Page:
Please Don’t Squash That Spider
Almost every day recently I have blundered into spiderwebs that drape the garden, stretching from branch to twig to leaf everywhere I (don’t) look. It must be August, the month of spiders. Each summer, the air is filled with what looks like cottonwood down but is really a host of infant spiders, riding the wind on silken parachutes. Thanks to E.B. White’s charming story, Charlotte’s Web, the sight cheers many a gardener’s heart. Charlotte taught us to appreciate the delicate beauty of spider webs and helped us see spiders as nature’s bug catchers.
Observant gardeners may identify dozens of these hungry helpers, of which some 30,000 species are found worldwide. In our own gardens, we are most apt to notice plump orb spiders sitting by intricate webs. Many have ornate back patterns that offer protective coloration, attract mates, and even inspire artwork (imagine a needlepoint pillow worked like a dappled spider!). In bed and borders, hunting spiders catch aphids and mosquitoes, while crab spiders wait patiently for tiny wasps to visit flowers, cleverly altering their body color to match the host blossom.
Aphids and Flies and Cockroaches and Earwigs…
Although spiders are fascinating to watch, their big appetite for insects is what endears them to the gardener. Spiders are not insects but insect eaters. Eight-legged arachnids, from garden spiders to their distant kin, the horseshoe crabs, honor the mythological Arachne who won a weaving contest with Athena herself. Though many spider species are hunters, well over half are web spinning trappers. Prolific past counting, spiders consume an estimated five to ten times as many insects as birds, helping gardeners and farmers all over the world to keep plant pests at bay.
Weaving A Web
Most of us first notice garden spiders when their webs spangle the garden like great, lacy doilies. The bullseye webs of orb spiders are the most obvious, but a little searching will reveal webs like funnels, sheets, and hammocks as well as the rag-bag webs called “cobs”. Some spiders create new webs each day, while others make a single web that endures a lifetime. Many species keep their webs immaculate, instantly repairing the least flaw, while a few let their webs degrade into tatters before replacing them.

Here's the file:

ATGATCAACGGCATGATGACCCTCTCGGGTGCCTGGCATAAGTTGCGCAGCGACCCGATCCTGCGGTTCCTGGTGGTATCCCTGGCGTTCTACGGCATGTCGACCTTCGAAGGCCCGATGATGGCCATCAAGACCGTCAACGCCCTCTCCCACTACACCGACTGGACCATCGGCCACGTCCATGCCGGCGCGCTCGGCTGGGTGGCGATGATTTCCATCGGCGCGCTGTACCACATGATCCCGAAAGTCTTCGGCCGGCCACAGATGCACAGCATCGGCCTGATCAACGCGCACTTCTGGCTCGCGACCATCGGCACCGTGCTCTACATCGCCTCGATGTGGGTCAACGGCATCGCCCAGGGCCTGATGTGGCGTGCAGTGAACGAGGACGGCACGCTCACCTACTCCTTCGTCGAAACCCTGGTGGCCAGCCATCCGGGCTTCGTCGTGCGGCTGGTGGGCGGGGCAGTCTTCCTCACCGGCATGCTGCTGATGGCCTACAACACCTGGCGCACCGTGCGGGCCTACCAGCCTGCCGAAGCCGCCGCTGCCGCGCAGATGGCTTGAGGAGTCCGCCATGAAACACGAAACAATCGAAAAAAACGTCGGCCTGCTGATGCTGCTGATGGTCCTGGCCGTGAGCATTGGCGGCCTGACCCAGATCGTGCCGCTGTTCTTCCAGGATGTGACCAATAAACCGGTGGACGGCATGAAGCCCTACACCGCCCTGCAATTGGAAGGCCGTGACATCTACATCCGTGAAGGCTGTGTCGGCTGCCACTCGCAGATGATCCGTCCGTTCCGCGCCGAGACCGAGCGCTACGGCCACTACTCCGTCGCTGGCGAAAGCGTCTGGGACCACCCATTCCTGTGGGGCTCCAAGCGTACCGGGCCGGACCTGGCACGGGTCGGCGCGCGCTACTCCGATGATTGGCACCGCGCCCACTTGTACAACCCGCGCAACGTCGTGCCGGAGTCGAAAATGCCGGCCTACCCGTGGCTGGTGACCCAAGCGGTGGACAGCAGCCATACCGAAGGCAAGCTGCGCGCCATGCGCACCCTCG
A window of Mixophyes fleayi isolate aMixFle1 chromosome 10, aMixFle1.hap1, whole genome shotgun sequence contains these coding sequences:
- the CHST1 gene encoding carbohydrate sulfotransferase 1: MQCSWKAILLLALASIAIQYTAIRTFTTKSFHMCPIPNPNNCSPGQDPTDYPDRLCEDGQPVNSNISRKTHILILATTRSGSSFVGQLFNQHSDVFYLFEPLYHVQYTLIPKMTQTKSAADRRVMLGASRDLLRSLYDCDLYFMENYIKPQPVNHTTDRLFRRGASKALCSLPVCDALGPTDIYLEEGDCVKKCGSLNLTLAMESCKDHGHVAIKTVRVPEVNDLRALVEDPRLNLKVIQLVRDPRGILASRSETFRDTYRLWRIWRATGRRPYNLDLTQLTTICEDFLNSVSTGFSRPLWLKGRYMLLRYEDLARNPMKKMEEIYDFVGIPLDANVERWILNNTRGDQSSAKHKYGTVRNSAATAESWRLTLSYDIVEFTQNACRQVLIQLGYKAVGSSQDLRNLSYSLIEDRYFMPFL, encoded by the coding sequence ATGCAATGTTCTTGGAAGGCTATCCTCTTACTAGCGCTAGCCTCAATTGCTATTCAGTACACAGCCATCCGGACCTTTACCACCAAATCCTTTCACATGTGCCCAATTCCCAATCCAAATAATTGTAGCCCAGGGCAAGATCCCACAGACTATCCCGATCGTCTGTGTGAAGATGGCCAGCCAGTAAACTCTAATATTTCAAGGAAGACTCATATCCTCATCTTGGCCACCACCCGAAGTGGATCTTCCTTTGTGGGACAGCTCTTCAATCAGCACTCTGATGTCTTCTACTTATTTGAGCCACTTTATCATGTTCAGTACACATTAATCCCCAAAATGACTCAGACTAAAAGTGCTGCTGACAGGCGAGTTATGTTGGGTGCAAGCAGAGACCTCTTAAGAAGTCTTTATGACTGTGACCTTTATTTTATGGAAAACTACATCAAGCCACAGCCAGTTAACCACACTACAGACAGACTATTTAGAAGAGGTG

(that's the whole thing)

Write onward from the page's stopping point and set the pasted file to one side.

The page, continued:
Spider silk starts as liquid protein, squirting from tiny organs called spinnerets. Instantly, it hardens into thread so durable that scientists spent years attempting to reproduce it. Today, synthetic spider silk is used by NASA in space missions and in hospitals for micro-surgical applications.
Spider silk’s strength and elasticity change depending on its production; the faster silk is spun, the tougher it is. In one test, a single spider produced 150 yards of the strongest dragline silk in just over an hour. Finer than human hair, each strand is actually a hollow, twisting tube; the spiraling turns provide elasticity and the inner tube holds a reserve of sticky capturing fluid.
Up to three times stronger than steel, spider silk can stretch twice its original length before breaking. Moisture won’t rot it. Heat and cold can’t change it. Spiders, however, recycle their miracle fiber effortlessly, consuming old webs and converting the stored protein into new ones in under an hour.
Spinning On The Wind
Since spinnerets lack muscle fibers, spiders use gravity and wind to alter silk production speed for each kind of thread. First, they squat over the primary web attachment point, eject a dab of silk, then release themselves to the wind. These sturdy support threads (and hunting spiders’ draglines) are spun the fastest, while more supple inner web segments are built inch by inch. Finest of all are the capture threads used to bind insect prey. Certain spiders fill the inner web with a series of rickrack-like threads (stabilimentum) that reflect light, perhaps to warn web-breaking birds away.
In the beautiful orb spider webs, the main dragline anchors an irregular outline which is filled in with a series of radiating spokes. These are woven together with a wheeling spiral of silk, smooth on the outside and sticky at the center. When bugs and small moths blunder into the web, they stick there until their thrashing alerts the waiting spider, who rushes in for the capture and the kill.
Next time you spot a spider, think of all the bugs he or she has eaten and just say thank you!